information, provided that you have compiled with debugging.

I don't know the most efficient way of doing this (or any programmatic

way), but for a test program what I found was this:

Look through the dwarfdump output down to the section .debug_static_vars

.debug_static_vars

static-var baba die 598, cu-die 454, off-in-cu 155, cu 443

Reference that last number, the cu 443, up to the section .debug_info

to find the COMPILE_UNIT with the same number:

COMPILE_UNIT<header overall offset = 443>:

Go down in that section to find the line with the second <value> (the

offset) matching the off-in-cu number:

<2>< 155> DW_TAG_variable

DW_AT_decl_file 1

DW_AT_decl_line 2

DW_AT_decl_column 16

DW_AT_name baba

DW_AT_type <134>

DW_AT_location DW_OP_fbreg -24000000

Continue copying the next few elements that are until you get to

another line that starts with the same hierarchy number; ie.,

since this line starts with <2>, copy the immediately following

subsections that start with <3>:

<3>< 146> DW_TAG_subrange_type

DW_AT_upper_bound 100

<3>< 148> DW_TAG_subrange_type

DW_AT_upper_bound 200

<3>< 151> DW_TAG_subrange_type

DW_AT_upper_bound 300

Those are the array dimensions in the order I declared them in Fortran.

To see more information about the array, look through that current

COMPILE_UNIT to find a subsection whose second element starts with

the number corresponding to the DW_AT_type of the variable; i.e., <134>

in this case:

<2>< 134> DW_TAG_array_type

DW_AT_decl_file 1

DW_AT_decl_line 2

DW_AT_decl_column 16

DW_AT_type <187>

DW_AT_byte_size 24000000

That last line gives the total size of the array in bytes. To see the

base type, look through the COMPILE_UNIT further to find the entry

whose second element matches the DW_AT_type, i.e., <187> in this case:

<1>< 187> DW_TAG_base_type

DW_AT_name INTEGER*4

DW_AT_encoding DW_ATE_signed

DW_AT_byte_size 4

I do not immediately see any simple way of finding out how many

dimensions the array has -- nothing with a value of 3 and nothing

useful with a value of 2 (i.e., last dimension number). Count the <3>'s

I guess.

--

Before responding, take into account the possibility that the Universe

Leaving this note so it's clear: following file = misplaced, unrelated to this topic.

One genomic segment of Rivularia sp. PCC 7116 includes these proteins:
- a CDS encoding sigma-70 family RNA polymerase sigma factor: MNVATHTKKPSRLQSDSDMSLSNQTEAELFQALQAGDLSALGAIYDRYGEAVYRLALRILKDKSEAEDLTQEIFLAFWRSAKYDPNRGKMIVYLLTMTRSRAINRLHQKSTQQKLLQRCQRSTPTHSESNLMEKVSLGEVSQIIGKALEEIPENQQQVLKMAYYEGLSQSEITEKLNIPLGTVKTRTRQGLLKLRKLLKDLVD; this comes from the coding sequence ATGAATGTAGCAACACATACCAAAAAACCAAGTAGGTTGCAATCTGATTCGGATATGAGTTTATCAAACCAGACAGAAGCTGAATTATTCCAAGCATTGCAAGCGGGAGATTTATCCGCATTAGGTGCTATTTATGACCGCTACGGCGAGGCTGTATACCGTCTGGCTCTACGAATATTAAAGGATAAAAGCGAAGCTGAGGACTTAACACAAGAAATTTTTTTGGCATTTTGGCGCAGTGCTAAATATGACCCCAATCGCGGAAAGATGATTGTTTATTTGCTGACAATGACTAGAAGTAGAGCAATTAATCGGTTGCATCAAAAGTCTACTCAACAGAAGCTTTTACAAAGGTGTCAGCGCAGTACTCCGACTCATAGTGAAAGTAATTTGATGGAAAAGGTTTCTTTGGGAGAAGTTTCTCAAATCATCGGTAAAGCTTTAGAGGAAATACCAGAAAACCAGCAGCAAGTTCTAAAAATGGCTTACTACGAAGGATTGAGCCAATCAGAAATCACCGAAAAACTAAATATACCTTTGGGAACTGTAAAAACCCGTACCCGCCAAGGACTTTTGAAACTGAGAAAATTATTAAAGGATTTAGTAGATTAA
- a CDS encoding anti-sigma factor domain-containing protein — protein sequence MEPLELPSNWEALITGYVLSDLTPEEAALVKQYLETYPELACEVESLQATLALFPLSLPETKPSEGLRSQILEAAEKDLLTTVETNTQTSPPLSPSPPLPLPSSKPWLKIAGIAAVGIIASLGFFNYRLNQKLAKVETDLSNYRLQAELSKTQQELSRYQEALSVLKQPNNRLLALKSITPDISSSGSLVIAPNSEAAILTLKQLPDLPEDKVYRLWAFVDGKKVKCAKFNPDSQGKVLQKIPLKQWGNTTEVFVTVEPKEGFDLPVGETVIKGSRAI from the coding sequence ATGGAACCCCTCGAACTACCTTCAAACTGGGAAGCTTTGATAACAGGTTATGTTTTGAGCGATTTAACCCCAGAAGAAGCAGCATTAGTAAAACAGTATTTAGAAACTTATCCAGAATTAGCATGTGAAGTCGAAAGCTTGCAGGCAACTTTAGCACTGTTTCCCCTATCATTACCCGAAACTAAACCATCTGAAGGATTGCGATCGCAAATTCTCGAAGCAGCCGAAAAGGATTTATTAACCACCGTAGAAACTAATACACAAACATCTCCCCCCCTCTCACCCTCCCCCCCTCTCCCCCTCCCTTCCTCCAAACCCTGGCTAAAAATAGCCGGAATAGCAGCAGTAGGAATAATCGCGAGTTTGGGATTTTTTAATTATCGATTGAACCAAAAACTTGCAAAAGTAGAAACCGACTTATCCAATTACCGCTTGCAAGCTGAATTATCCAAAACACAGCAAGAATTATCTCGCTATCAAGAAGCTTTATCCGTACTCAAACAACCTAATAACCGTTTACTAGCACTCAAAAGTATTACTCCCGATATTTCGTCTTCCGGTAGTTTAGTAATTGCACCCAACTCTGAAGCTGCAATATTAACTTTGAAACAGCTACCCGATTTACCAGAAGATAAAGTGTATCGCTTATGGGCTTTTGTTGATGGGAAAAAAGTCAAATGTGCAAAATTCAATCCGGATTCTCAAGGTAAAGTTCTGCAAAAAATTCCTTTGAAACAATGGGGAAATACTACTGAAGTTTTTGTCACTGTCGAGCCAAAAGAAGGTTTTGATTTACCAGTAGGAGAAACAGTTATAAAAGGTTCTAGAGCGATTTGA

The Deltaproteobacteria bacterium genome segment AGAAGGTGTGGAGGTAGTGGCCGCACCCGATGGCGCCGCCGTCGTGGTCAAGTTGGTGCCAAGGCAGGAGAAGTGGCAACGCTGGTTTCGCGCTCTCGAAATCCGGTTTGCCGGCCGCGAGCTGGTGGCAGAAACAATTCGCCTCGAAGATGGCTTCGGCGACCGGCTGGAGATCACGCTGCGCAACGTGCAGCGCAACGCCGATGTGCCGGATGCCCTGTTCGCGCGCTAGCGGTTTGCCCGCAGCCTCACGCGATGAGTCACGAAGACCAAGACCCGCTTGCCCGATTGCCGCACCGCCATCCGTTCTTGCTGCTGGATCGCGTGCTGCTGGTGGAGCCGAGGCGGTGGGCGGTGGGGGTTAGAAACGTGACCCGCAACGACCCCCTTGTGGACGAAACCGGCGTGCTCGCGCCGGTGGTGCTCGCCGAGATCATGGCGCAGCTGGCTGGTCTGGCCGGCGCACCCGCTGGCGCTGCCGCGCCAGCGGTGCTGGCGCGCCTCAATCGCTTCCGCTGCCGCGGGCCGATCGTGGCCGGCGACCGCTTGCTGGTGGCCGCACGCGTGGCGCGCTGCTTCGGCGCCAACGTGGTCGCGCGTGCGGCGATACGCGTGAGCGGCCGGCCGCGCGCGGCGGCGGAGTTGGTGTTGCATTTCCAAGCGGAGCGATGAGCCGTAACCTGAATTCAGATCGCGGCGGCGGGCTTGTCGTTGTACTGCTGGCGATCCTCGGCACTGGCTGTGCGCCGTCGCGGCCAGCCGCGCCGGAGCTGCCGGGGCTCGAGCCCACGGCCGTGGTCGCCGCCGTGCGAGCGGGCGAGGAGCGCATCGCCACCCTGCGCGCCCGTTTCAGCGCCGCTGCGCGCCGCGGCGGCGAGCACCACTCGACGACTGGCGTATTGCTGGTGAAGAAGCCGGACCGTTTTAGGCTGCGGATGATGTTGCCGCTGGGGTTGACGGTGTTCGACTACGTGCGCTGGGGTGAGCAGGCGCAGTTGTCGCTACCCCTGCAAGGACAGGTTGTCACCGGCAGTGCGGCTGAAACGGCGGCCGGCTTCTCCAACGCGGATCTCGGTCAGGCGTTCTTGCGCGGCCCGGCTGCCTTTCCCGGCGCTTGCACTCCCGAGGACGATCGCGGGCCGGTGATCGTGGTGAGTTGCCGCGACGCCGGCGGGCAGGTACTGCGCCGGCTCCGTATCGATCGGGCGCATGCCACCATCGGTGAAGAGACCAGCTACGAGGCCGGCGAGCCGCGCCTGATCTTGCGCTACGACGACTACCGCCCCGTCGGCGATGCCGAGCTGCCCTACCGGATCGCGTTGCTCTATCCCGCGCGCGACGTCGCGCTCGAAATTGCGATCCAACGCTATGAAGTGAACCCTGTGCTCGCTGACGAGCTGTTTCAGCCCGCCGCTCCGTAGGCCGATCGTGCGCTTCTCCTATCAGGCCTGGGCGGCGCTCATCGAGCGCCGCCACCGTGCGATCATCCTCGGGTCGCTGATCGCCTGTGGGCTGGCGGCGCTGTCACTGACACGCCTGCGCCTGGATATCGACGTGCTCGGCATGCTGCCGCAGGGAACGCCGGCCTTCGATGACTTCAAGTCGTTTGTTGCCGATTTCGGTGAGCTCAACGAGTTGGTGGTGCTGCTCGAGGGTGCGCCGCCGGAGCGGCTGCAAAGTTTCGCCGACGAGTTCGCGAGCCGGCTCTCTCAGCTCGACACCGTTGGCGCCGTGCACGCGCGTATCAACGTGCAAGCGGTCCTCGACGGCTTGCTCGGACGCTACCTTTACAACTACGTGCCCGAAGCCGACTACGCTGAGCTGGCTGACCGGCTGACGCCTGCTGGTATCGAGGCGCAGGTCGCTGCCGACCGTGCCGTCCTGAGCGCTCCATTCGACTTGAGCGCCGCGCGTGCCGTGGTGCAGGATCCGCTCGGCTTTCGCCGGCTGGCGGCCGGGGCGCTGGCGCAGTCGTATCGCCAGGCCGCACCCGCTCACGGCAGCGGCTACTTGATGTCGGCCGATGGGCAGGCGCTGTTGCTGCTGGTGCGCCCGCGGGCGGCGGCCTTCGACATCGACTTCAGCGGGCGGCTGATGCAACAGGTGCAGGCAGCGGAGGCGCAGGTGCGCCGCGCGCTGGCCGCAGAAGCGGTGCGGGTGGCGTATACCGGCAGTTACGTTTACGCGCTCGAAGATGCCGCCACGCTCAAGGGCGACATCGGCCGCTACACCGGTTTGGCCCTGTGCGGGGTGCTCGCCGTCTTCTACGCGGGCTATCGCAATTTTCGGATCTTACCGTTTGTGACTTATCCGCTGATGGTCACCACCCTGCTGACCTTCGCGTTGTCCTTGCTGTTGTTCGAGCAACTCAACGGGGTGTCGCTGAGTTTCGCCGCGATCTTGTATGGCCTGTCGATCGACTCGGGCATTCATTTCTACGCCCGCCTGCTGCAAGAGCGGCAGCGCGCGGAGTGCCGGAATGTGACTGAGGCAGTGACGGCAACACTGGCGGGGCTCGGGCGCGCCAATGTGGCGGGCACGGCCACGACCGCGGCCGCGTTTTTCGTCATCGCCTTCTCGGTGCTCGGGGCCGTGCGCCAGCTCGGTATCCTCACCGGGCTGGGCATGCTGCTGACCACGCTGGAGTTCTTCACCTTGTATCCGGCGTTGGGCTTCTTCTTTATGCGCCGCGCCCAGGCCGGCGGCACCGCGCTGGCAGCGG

was created just an instant a

In article <brtb45$lv0$ XXXX@XXXXX.COM >,

[ ]

Walter is exactly right.

Dwarf2 spec, sec 5.4:

"Each array dimension is described by a debugging information

entry with either the tag DW_TAG_subrange_type or the tag

DW_TAG_enumeration type. These entries are children of the array

type entry and are ordered to reflect the appearance of the

dimensions to the source program (i.e., leftmost dimension

first, next to leftmost second, and so on)."

So you have to count the children of the DW_TAG_array_type

properly to know the number of dimensions.

Regards,

David B. Anderson davea at sgi dot com http://www.yqcomputer.com/

[ ]

Walter is exactly right.

Dwarf2 spec, sec 5.4:

"Each array dimension is described by a debugging information

entry with either the tag DW_TAG_subrange_type or the tag

DW_TAG_enumeration type. These entries are children of the array

type entry and are ordered to reflect the appearance of the

dimensions to the source program (i.e., leftmost dimension

first, next to leftmost second, and so on)."

So you have to count the children of the DW_TAG_array_type

properly to know the number of dimensions.

Regards,

David B. Anderson davea at sgi dot com http://www.yqcomputer.com/

Thanks everyone for answering my question. I realized the answer myself,

but was not able to cancell the article.

Thanks again,

Christopher Lusardi